Russell Wilson to Denver, Carson Wentz to Washington, Amari Cooper to Cleveland.
Chandler Jones to Las Vegas, Khalil Mack and J.C. Jackson to the LA Chargers, Brandon Scherff to Jacksonville.
So what if it’s old news? Here’s some brand new news: Super Bowl champion linebacker Von Miller is leaving Los Angeles for Buffalo.
And star receiver Julio Jones is looking for work.
On Wednesday, teams could come clean after all the recent leaks made those moves — and dozens of others — common knowledge throughout the NFL.
Yes, the 2022 business year has begun, and with it come the official announcements of who is going where for what and how much.
Also, the Las Vegas Raiders have made a blockbuster move to keep up in the AFC West, acquiring All-Pro receiver Davante Adams from the Green Bay Packers.
A person familiar with the move said Thursday the Raiders are sending the No. 22 overall pick in the April draft and additional compensation to the Packers to reunite Adams with his college quarterback, Derek Carr. The person spoke on condition of anonymity because the deal hadn’t been announced.
NFL Network reported that Adams has agreed to a new five-year deal with the Raiders that will pay him $141.25 million in the richest deal ever for a wide receiver.
Miller’s move across the country was the headline grabber Wednesday. He is getting a six-year deal from the Bills and will pursue winning a third NFL title with a third franchise. He got a ring with Denver in 2015 and last season with the Rams.
The biggest star released Wednesday was wideout Julio Jones by Tennessee. He lasted only one injury-filled year with the Titans. The 33-year-old Jones will be designated as a post-June 1 release with the Titans carrying the cap hit until then.
The Titans traded for Jones last June but he started only 11 games, counting the postseason. Jones finished with a career-low 31 catches for 434 yards and one touchdown.
By far the biggest blockbuster — at least until Houston finds a team for quarterback Deshaun Watson — is Wilson moving from the Seahawks to the Broncos. Seattle gets, hold your breath, two first-round draft picks, two second-rounders, a fifth-rounder, and three players: quarterback Drew Lock, tight end Noah Fant and defensive tackle Shelby Harris. All could be starters, though the Seahawks likely prefer a different No. 1 QB.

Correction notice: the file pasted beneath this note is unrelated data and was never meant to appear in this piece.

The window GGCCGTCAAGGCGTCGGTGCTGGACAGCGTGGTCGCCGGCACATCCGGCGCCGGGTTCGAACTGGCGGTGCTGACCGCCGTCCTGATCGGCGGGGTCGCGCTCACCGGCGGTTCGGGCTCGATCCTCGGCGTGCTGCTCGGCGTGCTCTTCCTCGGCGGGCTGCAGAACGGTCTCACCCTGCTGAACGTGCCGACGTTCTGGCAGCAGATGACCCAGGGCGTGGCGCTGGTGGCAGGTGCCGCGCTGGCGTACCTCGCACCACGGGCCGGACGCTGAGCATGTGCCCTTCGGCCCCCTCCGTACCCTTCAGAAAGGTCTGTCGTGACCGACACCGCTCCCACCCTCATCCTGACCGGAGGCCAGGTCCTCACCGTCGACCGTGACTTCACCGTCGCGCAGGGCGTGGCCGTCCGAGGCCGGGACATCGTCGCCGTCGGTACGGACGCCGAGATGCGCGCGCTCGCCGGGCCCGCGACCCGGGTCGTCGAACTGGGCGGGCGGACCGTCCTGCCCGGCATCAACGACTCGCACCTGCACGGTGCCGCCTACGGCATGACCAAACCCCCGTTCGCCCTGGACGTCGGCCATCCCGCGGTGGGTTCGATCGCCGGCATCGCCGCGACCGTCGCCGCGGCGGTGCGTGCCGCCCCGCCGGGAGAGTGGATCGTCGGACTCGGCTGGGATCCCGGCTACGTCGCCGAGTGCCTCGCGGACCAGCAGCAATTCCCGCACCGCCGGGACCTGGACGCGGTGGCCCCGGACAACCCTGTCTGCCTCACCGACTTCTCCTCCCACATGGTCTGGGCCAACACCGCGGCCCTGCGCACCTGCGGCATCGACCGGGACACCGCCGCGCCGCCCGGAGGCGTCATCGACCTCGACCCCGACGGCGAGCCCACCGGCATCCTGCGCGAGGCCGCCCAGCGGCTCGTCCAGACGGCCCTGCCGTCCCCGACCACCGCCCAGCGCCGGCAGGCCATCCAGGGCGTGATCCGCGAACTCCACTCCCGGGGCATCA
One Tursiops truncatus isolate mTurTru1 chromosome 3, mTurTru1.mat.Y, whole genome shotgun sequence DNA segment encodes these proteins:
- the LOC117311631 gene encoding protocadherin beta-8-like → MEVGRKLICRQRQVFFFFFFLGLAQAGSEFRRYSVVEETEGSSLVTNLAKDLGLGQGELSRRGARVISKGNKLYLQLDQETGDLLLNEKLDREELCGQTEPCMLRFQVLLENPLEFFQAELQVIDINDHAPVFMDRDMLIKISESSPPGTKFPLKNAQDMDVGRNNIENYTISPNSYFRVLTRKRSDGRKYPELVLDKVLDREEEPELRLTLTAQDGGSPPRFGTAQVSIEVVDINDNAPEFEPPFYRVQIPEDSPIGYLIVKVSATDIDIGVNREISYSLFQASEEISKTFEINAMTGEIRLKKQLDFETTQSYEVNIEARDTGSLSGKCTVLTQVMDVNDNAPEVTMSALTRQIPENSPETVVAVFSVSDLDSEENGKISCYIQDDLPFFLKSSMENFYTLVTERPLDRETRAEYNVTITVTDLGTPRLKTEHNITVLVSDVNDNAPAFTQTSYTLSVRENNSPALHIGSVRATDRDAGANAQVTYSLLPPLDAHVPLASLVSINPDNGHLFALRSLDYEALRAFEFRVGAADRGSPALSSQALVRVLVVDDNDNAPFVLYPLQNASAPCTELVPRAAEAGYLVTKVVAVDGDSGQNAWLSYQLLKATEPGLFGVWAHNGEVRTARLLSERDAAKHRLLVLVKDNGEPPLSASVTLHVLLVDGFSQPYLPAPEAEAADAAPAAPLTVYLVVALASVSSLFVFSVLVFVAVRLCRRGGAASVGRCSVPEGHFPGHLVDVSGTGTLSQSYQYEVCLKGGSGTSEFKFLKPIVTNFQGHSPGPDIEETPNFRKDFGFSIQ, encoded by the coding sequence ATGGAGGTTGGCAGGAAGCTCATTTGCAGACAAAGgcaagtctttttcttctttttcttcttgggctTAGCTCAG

“Russell has been a tremendous player, leader, and member of our organization since the day we drafted him in the third round in 2012,” said Seattle general manager John Schneider. “His tireless work ethic has helped make him one of the most successful QBs in NFL history and we thank him for his many contributions on the field and in the community.
“When it became evident that Russell was interested in playing elsewhere, we used that opportunity to explore the market, allowing us to acquire three quality players, tremendous draft capital, and create salary cap flexibility. We have a clear vision about the direction of this team, and this is an exciting time for our organization.”
As for Wilson’s new home: “I want to win three to four more Super Bowls. That’s the plan, that’s the goal, that’s the mission, that’s the vision,” he said.
While Denver filled its need behind center, as did Tampa Bay when Tom Brady ended his 40-day retirement — yes, really he did — and Aaron Rodgers stayed put in Green Bay with a three-year megadeal, several other teams are scrambling to find their passer. Some of those, including Carolina, New Orleans and Cleveland, have been in discussions with Watson, who will not be criminally charged after 22 women accused him of sexual assault or harassment. Watson sat out last season and still faces civil lawsuits and perhaps an NFL suspension.
Pittsburgh, which hasn’t had a QB opening since Ben Roethlisberger was drafted in 2004, signed Mitchell Trubisky away from Buffalo, where he backed up Josh Allen, to compete for that spot.
Wentz apparently wore out his welcome in Indianapolis very quickly after Colts coach Frank Reich brought him aboard last year. He gets another chance to re-establish some winning credentials for the Commanders, and in the same division as his first pro team, the Eagles. That should get juicy when those teams face off.
Cleveland, which might or might not have Baker Mayfield throwing to Cooper, depending greatly on where Watson lands, let another veteran receiver, Jarvis Landry, walk. Coach Kevin Stefanski says Cooper “has been a consistent playmaker in this league. He is a great route-runner. His skillset fits perfectly with what we want to do on offense. On top of that, he is all about that work. He’s a team player to his core.”
One team that quickly addressed its biggest weakness happens to be a conference champion. The Bengals, desperate for some pass protectors to keep Joe Burrow upright and uninjured, added Tampa Bay guard Alex Cappa and swing lineman Ted Karras of New England.
Busiest of all has been a team at the other end of the AFC spectrum: Jacksonville.
The Jaguars had tons of money to spend, so they spent. They brought in two receivers to help second-year quarterback Trevor Lawrence in Christian Kirk of Arizona and Zay Jones of Las Vegas. Former All-Pro Scherff already is their best blocker without having suited up for them yet. The defense was aided at all three spots with Atlanta linebacker Foy Oluokun, a tackling machine; cornerback Darious Williams of the Super Bowl champion Rams; and tackle Foley Fatukasi, a solid run stopper.
“We hope to get this organization to the point where we’re not relying on free agency as much,” Jags general manager Trent Baalke said. “We’re relying on our drafts and giving second contracts to those guys.”
And don’t forget, they have the top pick in next month’s draft.
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